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Title: Cyanamide  
Author: World Heritage Encyclopedia
Language: English
Subject: Compounds of carbon, Nitrile, Cyanogen, Ammonia, Graphitic carbon nitride
Collection: Cyanamides, Inorganic Carbon Compounds, Nitrogen Metabolism
Publisher: World Heritage Encyclopedia


Full skeletal formulas of cyanamide, both tautomers
Space-filling model of the cyanamide molecule, nitrile tautomer
Space-filling model of the cyanamide molecule, diimide tautomer
IUPAC names
Other names
Amidocyanogen, carbamonitrile, carbimide, carbodiimide, cyanoamine, cyanoazane, N-cyanoamine, cyanogenamide, cyanogen amide, cyanogen nitride, diiminomethane, hydrogen cyanamide, methane diimide
ChemSpider  Y
DrugBank  Y
EC number 206-992-3
Jmol-3D images Image
RTECS number GS5950000
UN number 2811
Molar mass 42.040 g/mol
Appearance Crystalline solid
Density 1.28 g/cm3
Melting point 44 °C (111 °F; 317 K)
Boiling point 260 °C (500 °F; 533 K) (decomposes)
83 °C at 6.7 Pa
140 °C at 2.5 kPa
85 g/100 ml (25 °C)
Solubility in organic solvents soluble
Safety data sheet ICSC 0424
Toxic (T)
R-phrases R20, R25, R27, R36/38, R43
S-phrases (S1/2), S3, S22, S36/37, S45
NFPA 704
Flash point 141 °C (286 °F; 414 K)
US health exposure limits (NIOSH):
PEL (Permissible)
REL (Recommended)
TWA 2 mg/m3
Related compounds
Related compounds
Calcium cyanamide
Except where otherwise noted, data are given for materials in their standard state (at 25 °C [77 °F], 100 kPa).
 Y  (: Y/N?)

Cyanamide is an nitrile group attached to an amino group. Although it is similar in structure to hydrogen cyanide, it is not as toxic. Derivatives of this compound are also referred to as cyanamides, the most common being calcium cyanamide (CaCN2).


  • Tautomers and self-condensations 1
  • Production, reactions, uses 2
  • Environmental aspects 3
  • Safety 4
  • References 5
  • External links 6

Tautomers and self-condensations

Containing both a nucleophilic and electrophilic site within the same molecule, cyanamide undergoes various reactions with itself. Cyanamide exists as two tautomers, one with the connectivity NCNH2 and the other with the formula HNCNH ("diimide" tautomer). The NCNH2 form dominates, but in a few reactions (e.g. silylation) the diimide form appears to be important.

Cyanamide dimerizes to give 2-cyanoguanidine (dicyandiamide). This decomposition process is disfavored by acids and is inhibited by low temperatures. The cyclic trimer is called melamine.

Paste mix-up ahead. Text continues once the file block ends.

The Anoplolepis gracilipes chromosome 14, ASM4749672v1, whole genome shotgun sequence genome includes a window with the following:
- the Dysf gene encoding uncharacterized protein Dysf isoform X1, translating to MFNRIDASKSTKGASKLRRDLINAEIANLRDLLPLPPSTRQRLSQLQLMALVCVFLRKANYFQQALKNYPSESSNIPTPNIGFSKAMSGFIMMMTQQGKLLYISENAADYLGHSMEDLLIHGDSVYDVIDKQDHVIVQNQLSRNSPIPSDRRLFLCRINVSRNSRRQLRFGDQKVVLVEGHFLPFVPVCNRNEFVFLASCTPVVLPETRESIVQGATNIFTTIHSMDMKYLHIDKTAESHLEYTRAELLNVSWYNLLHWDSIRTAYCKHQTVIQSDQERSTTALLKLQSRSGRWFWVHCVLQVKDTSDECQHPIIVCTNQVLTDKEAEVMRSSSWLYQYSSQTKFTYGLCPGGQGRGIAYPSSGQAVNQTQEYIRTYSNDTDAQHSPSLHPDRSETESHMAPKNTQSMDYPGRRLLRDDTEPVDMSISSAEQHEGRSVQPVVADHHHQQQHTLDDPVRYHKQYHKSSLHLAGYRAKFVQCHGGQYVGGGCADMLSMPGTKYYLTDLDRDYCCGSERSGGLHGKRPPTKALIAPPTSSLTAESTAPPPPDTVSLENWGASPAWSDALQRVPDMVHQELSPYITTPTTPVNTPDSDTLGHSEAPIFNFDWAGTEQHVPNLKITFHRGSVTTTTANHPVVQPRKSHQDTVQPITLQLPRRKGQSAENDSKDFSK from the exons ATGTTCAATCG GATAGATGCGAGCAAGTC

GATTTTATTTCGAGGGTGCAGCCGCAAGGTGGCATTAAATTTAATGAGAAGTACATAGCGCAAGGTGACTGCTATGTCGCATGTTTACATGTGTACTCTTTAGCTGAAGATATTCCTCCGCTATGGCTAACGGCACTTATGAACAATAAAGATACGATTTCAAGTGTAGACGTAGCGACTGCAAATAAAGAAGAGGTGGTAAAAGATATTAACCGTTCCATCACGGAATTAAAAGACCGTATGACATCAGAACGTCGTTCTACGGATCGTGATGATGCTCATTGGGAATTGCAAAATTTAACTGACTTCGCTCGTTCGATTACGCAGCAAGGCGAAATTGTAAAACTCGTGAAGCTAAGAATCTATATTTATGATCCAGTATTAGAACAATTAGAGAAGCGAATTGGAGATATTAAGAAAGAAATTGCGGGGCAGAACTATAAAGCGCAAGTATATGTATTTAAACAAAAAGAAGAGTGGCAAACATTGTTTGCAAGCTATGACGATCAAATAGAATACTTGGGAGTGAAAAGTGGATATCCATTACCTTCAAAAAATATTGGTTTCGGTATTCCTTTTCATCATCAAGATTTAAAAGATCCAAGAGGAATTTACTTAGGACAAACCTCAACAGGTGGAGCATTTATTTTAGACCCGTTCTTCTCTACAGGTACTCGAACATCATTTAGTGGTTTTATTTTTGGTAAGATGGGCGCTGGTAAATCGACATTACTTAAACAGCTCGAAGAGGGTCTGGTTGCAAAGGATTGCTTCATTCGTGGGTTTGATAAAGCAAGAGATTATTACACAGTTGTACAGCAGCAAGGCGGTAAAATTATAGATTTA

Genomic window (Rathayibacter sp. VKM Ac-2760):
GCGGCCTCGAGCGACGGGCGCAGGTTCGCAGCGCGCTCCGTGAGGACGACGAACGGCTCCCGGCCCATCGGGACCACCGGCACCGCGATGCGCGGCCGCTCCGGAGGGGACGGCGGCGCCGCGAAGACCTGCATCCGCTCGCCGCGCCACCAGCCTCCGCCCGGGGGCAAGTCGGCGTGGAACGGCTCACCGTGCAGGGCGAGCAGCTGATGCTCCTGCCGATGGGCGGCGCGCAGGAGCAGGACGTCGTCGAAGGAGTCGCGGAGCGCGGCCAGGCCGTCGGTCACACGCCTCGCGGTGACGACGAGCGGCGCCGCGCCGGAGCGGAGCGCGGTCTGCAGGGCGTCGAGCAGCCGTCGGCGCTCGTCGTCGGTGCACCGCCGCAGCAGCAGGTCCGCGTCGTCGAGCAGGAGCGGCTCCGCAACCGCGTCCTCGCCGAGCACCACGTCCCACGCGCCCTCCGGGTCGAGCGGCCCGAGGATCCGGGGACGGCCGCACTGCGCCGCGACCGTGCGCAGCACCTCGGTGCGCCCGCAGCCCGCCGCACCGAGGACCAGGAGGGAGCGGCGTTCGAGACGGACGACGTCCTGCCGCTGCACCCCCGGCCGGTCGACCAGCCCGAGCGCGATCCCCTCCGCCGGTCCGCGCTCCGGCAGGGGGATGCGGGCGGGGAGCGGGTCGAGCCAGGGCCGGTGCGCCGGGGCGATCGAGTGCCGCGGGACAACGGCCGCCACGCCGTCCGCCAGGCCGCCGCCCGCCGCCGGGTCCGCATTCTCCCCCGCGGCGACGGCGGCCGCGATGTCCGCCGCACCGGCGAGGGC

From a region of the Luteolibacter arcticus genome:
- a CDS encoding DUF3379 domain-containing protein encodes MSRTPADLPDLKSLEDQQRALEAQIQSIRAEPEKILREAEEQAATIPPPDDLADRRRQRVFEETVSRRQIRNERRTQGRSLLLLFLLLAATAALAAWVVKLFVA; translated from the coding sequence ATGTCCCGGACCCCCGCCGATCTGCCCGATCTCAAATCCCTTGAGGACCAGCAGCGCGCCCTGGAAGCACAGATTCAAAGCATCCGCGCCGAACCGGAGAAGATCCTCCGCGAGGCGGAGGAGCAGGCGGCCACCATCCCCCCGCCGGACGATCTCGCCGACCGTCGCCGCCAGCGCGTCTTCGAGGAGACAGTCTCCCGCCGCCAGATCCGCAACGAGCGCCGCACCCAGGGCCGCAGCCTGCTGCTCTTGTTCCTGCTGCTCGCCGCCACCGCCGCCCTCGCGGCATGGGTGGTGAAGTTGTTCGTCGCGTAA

Production, reactions, uses

Cyanamide is produced by hydrolysis of calcium cyanamide, which in turn is prepared from calcium carbide via the Frank-Caro process.

CaCN2 + H2O + CO2 → CaCO3 + H2NCN

The conversion is conducted on slurries. Consequently, most commercial cyanamide is sold as an aqueous solution.

The main reaction exhibited by cyanamide involves additions of compounds containing an acidic proton. Water, hydrogen sulfide, and hydrogen selenide react with cyanamide to give urea, thiourea, and selenourea, respectively:

H2NCN + H2E → H2NC(E)NH2 (E = O, S, Se)

In this way, cyanamide behaves as a dehydration agent and thus can induce condensation reactions. Alcohols, thiols, and amines react analogously to give alkylisoureas, "pseudothioureas," and guanidines. The anti-ulcer drug cimetidine is generated using such reactivity. Related reactions exploit the bifunctionality of cyanamide to give heterocycles, and this latter reactivity is the basis of several pharmaceutical syntheses such as the aminopyrimidine imatinib) and agrichemicals Amitrol (3-Amino-1,2,4-triazole) and Hexazinone. The hair-loss treatment Minoxidil and the anthelmintic (worm-killing) drugs Albendazole, Flubendazole, and Mebendazole feature 2-aminoimidazole substructures derived from cyanamide.[2]

Cyanamide is a common agricultural rest-breaking agent applied in spring to stimulate uniform opening of buds, early foliation and bloom. Cyanamide can effectively compensate for the moderate lack of chilling units accumulated in the previous autumn and save the harvest that would otherwise be lost. It is particularly effective for woody plants such as berries, grapes, apples, peaches and kiwifruit. Overdosage, high concentration and error in timing of application can damage the buds (especially of peach trees).[3]

Environmental aspects

Cyanamide degrades via hydrolysis to urea, an excellent fertilizer. Fungi, like Myrothecium verrucaria, accelerate this process utilizing the enzyme cyanamide hydratase.[4]


Cyanamide has a modest toxicity in humans.[5] Workplace exposure to hydrogen cyanamide sprays or exposure in people living in the vicinity of spraying have been reported as causing respiratory irritation, contact dermatitis, headache, and gastrointestinal symptoms of nausea, vomiting, or diarrhea.[5]


  1. ^ a b "NIOSH Pocket Guide to Chemical Hazards #0160".  
  2. ^ Thomas Güthner; Bernd Mertschenk (2006). "Cyanamides". Ullmann's Encyclopedia of Industrial Chemistry. Weinheim:  
  3. ^ Powell, A. (1999). Action Program for Dormex Application on Peaches. Auburn University. Retrieved 2010-05-24.
  4. ^ Stransky H and Amberger A (1973). "Isolation and properties of a cyanamide hydratase (EC 4.2.1) from Myrothecium verrucaria". Z. Pflanzenphysiol. 70: 74–87.
  5. ^ a b Schep L, Temple W, Beasley M (January 2009). "The adverse effects of hydrogen cyanamide on human health: an evaluation of inquiries to the New Zealand National Poisons Centre".  

External links

  • International Chemical Safety Card 0424
  • "NIOSH Pocket Guide to Chemical Hazards #0160".  
  • OSHA guideline for cyanamide
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